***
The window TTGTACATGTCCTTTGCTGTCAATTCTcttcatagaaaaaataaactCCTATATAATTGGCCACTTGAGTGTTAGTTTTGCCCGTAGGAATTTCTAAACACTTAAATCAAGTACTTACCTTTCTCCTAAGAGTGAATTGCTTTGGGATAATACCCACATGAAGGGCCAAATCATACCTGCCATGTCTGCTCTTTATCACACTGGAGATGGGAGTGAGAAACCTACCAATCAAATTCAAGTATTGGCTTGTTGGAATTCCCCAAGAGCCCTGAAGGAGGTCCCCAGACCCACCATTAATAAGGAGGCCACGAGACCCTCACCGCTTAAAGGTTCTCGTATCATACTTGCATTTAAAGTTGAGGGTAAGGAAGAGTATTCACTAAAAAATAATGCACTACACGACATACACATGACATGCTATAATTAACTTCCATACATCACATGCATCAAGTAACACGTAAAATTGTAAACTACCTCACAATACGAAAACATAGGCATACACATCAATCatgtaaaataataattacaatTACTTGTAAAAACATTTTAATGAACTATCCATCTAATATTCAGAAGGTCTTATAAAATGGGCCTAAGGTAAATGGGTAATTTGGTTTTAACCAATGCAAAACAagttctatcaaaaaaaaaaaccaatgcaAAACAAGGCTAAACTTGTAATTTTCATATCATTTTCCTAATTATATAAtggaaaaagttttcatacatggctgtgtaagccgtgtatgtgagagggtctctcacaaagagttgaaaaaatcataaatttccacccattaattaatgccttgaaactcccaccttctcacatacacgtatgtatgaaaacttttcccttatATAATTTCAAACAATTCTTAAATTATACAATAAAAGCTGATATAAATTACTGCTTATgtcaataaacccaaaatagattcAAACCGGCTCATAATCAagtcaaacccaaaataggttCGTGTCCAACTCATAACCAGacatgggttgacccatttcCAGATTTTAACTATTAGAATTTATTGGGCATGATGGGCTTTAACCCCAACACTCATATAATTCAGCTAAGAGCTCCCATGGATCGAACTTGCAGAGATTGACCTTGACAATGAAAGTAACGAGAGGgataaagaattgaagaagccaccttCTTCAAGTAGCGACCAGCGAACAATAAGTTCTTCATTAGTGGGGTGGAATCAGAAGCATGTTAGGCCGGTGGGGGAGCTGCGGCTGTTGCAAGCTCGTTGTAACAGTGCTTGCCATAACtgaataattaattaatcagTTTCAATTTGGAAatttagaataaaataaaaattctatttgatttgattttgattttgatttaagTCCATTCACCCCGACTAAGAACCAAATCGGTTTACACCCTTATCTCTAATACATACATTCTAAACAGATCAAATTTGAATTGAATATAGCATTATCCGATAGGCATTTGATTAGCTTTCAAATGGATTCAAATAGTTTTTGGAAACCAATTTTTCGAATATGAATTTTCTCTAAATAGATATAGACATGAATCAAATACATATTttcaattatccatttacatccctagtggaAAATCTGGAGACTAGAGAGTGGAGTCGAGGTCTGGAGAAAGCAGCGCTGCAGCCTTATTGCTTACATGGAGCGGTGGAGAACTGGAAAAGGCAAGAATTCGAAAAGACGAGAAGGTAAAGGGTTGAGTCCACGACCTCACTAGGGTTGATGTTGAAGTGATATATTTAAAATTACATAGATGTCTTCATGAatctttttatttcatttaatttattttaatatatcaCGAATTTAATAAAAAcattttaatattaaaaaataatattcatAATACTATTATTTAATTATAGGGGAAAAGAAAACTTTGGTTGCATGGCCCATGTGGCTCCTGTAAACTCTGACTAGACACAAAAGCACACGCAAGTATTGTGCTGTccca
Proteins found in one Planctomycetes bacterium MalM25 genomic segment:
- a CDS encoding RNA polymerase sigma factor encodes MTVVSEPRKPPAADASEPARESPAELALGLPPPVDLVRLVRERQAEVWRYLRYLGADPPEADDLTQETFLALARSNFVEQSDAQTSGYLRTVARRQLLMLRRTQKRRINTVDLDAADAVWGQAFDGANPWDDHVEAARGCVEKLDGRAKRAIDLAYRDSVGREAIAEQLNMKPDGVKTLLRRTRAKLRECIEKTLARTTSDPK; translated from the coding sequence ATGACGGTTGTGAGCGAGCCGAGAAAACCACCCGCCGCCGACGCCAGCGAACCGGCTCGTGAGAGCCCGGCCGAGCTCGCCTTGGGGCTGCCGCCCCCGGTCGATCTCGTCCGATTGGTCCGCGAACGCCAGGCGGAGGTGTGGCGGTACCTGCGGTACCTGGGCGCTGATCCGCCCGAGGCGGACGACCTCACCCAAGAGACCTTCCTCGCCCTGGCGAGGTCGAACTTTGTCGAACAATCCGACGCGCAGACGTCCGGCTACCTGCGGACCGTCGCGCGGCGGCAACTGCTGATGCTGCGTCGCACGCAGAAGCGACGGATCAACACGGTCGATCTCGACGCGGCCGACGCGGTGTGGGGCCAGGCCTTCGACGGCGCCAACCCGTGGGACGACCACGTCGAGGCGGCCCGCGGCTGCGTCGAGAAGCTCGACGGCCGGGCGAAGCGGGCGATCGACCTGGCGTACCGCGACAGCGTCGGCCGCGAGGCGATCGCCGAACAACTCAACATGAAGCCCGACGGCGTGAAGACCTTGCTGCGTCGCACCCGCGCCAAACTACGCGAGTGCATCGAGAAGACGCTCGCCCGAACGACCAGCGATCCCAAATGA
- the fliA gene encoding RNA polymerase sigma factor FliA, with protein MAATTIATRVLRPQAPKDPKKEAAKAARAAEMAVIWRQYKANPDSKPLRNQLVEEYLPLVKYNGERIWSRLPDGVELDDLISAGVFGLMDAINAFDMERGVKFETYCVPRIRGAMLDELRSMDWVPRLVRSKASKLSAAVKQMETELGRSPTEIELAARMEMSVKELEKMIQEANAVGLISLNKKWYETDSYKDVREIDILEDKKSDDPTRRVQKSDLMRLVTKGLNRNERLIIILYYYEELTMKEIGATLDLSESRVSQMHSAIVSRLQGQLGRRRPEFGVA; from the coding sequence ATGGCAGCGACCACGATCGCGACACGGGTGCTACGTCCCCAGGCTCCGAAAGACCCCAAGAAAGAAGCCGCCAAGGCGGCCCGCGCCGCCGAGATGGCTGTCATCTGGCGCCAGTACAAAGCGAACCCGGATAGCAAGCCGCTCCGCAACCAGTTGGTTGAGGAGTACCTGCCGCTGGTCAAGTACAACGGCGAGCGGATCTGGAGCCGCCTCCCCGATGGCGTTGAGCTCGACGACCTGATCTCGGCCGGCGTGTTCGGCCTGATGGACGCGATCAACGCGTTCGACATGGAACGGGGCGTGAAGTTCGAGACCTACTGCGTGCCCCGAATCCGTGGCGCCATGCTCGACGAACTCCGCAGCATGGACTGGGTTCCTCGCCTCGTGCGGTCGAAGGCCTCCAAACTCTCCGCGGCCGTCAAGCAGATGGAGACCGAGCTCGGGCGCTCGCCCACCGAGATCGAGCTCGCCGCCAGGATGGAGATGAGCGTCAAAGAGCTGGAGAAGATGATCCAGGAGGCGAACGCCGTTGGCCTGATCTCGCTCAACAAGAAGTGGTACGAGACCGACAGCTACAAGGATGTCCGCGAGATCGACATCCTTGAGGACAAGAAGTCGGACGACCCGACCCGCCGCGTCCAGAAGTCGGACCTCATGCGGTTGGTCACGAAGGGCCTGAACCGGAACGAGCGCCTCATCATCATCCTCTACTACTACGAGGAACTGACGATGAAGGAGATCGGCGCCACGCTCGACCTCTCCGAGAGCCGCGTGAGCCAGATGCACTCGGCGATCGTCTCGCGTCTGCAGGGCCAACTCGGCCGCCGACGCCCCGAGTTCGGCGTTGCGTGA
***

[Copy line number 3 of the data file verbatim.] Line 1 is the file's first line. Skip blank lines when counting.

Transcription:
- a CDS encoding RNA polymerase sigma factor encodes MTVVSEPRKPPAADASEPARESPAELALGLPPPVDLVRLVRERQAEVWRYLRYLGADPPEADDLTQETFLALARSNFVEQSDAQTSGYLRTVARRQLLMLRRTQKRRINTVDLDAADAVWGQAFDGANPWDDHVEAARGCVEKLDGRAKRAIDLAYRDSVGREAIAEQLNMKPDGVKTLLRRTRAKLRECIEKTLARTTSDPK; translated from the coding sequence ATGACGGTTGTGAGCGAGCCGAGAAAACCACCCGCCGCCGACGCCAGCGAACCGGCTCGTGAGAGCCCGGCCGAGCTCGCCTTGGGGCTGCCGCCCCCGGTCGATCTCGTCCGATTGGTCCGCGAACGCCAGGCGGAGGTGTGGCGGTACCTGCGGTACCTGGGCGCTGATCCGCCCGAGGCGGACGACCTCACCCAAGAGACCTTCCTCGCCCTGGCGAGGTCGAACTTTGTCGAACAATCCGACGCGCAGACGTCCGGCTACCTGCGGACCGTCGCGCGGCGGCAACTGCTGATGCTGCGTCGCACGCAGAAGCGACGGATCAACACGGTCGATCTCGACGCGGCCGACGCGGTGTGGGGCCAGGCCTTCGACGGCGCCAACCCGTGGGACGACCACGTCGAGGCGGCCCGCGGCTGCGTCGAGAAGCTCGACGGCCGGGCGAAGCGGGCGATCGACCTGGCGTACCGCGACAGCGTCGGCCGCGAGGCGATCGCCGAACAACTCAACATGAAGCCCGACGGCGTGAAGACCTTGCTGCGTCGCACCCGCGCCAAACTACGCGAGTGCATCGAGAAGACGCTCGCCCGAACGACCAGCGATCCCAAATGA